Abstract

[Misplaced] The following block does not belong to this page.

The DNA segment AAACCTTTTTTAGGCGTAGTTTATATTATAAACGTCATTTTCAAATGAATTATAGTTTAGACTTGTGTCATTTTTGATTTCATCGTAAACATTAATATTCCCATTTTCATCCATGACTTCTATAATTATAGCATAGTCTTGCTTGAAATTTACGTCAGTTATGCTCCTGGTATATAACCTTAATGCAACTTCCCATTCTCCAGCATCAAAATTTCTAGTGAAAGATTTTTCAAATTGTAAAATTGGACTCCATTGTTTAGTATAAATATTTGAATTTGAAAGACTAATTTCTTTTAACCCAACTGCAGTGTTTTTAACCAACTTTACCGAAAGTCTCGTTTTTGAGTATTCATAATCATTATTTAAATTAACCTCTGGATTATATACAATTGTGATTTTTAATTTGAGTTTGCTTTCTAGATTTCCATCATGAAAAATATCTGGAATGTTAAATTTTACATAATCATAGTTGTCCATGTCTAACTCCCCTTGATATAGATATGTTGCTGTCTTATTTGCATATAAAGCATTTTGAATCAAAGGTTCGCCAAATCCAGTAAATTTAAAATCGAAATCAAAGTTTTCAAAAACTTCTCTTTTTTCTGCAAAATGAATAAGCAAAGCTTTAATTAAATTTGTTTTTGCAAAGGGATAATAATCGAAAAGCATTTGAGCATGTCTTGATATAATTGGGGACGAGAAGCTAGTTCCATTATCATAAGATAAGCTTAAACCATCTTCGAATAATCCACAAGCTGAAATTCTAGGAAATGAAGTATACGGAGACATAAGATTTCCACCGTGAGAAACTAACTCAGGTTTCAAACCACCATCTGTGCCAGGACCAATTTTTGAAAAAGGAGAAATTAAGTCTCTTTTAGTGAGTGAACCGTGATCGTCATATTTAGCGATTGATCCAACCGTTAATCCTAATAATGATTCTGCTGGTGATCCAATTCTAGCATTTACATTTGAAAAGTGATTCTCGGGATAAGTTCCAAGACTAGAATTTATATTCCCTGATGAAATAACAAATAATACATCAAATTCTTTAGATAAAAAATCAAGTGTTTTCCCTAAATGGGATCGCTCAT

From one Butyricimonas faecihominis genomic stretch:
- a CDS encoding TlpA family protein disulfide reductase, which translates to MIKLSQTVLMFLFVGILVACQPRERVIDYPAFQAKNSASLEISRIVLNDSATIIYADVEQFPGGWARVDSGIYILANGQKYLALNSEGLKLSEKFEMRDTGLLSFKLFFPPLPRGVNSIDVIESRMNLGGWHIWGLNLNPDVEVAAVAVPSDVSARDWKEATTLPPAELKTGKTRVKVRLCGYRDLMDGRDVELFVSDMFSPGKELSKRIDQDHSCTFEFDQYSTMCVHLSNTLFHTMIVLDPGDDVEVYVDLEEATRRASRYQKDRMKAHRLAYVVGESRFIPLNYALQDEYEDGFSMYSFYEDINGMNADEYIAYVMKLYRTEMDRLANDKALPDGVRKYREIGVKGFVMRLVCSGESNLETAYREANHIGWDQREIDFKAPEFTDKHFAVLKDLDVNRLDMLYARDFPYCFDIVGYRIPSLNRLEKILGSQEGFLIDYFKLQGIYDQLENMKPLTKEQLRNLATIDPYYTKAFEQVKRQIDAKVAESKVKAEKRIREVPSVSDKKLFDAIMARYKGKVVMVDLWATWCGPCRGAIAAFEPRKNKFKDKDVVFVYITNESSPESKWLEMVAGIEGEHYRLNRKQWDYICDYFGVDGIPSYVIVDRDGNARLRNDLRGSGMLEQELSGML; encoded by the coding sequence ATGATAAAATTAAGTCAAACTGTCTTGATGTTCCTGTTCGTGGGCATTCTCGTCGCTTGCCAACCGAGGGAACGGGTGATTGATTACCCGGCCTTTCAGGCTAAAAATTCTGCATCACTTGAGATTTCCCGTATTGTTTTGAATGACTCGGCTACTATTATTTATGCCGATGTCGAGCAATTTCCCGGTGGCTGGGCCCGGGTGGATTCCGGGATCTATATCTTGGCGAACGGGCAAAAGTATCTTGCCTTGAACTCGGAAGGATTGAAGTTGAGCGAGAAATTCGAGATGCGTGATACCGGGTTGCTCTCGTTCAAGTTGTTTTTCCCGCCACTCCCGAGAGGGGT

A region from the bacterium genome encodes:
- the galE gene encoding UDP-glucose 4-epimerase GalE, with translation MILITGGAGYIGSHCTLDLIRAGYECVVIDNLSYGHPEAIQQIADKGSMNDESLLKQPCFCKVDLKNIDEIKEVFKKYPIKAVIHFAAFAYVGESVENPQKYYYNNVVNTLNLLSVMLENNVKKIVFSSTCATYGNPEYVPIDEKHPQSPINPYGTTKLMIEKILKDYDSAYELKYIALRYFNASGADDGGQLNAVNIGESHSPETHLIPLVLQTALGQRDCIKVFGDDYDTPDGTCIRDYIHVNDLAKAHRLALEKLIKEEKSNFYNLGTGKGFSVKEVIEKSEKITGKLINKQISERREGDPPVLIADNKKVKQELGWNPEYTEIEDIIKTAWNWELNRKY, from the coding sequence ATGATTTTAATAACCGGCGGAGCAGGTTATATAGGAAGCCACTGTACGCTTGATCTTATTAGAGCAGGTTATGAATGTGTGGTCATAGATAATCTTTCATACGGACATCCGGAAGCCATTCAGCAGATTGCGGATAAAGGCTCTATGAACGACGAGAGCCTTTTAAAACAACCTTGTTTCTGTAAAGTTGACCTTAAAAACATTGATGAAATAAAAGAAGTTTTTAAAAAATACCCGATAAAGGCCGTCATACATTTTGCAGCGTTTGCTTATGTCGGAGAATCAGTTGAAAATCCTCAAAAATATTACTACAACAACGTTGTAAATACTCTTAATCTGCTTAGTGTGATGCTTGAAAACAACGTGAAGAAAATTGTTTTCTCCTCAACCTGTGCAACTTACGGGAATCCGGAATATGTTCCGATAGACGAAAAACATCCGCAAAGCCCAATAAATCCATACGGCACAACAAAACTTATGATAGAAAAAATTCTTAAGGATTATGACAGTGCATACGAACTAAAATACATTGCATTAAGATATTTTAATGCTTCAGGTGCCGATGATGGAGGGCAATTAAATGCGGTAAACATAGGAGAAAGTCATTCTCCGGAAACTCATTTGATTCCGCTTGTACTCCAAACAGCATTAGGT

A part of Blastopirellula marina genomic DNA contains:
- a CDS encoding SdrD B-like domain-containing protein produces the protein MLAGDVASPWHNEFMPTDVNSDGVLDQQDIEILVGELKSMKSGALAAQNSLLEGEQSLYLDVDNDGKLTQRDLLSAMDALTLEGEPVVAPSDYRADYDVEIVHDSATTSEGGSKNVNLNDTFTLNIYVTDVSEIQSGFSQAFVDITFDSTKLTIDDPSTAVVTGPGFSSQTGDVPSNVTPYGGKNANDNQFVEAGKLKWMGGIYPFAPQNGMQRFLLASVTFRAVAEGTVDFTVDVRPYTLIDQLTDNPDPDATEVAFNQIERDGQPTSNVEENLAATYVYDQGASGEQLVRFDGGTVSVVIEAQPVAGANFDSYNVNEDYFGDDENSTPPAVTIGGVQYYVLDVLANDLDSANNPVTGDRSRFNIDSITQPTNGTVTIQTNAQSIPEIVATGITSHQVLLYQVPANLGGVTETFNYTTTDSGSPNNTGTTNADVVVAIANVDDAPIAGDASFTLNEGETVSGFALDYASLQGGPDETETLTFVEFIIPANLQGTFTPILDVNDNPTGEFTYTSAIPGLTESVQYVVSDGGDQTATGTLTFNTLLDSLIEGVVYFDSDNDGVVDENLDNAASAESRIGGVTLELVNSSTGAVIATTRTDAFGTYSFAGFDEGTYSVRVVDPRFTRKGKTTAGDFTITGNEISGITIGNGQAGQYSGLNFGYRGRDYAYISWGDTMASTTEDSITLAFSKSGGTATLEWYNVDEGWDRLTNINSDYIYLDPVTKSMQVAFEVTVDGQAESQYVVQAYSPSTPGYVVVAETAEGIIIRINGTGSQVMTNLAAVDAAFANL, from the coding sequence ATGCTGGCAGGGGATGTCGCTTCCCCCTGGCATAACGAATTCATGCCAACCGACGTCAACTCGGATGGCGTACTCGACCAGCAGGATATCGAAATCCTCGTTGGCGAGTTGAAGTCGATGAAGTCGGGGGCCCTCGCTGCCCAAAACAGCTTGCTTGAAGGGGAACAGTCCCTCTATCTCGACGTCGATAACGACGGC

The percolation of fluids is of utmost relevance for the utilization of underground resources; however, the location and occurrence of fractures are not always known, and important characteristics of faults, such as stress state and permeability, are commonly uncertain. Using a case study at the Brady’s geothermal field in Nevada (USA), we demonstrate how permeable fractures can be identified and assessed by combining fault stress models with measurements of diffuse degassing and emanations at Earth’s surface. Areas of maximum gas emissions and emanations correspond to fault segments with increased slip and dilation tendency, and represent a fingerprint of the geothermal system at depth. Thus, linking gas fluxes with fault stress models serves as a measure of the connectivity between surface and subsurface.

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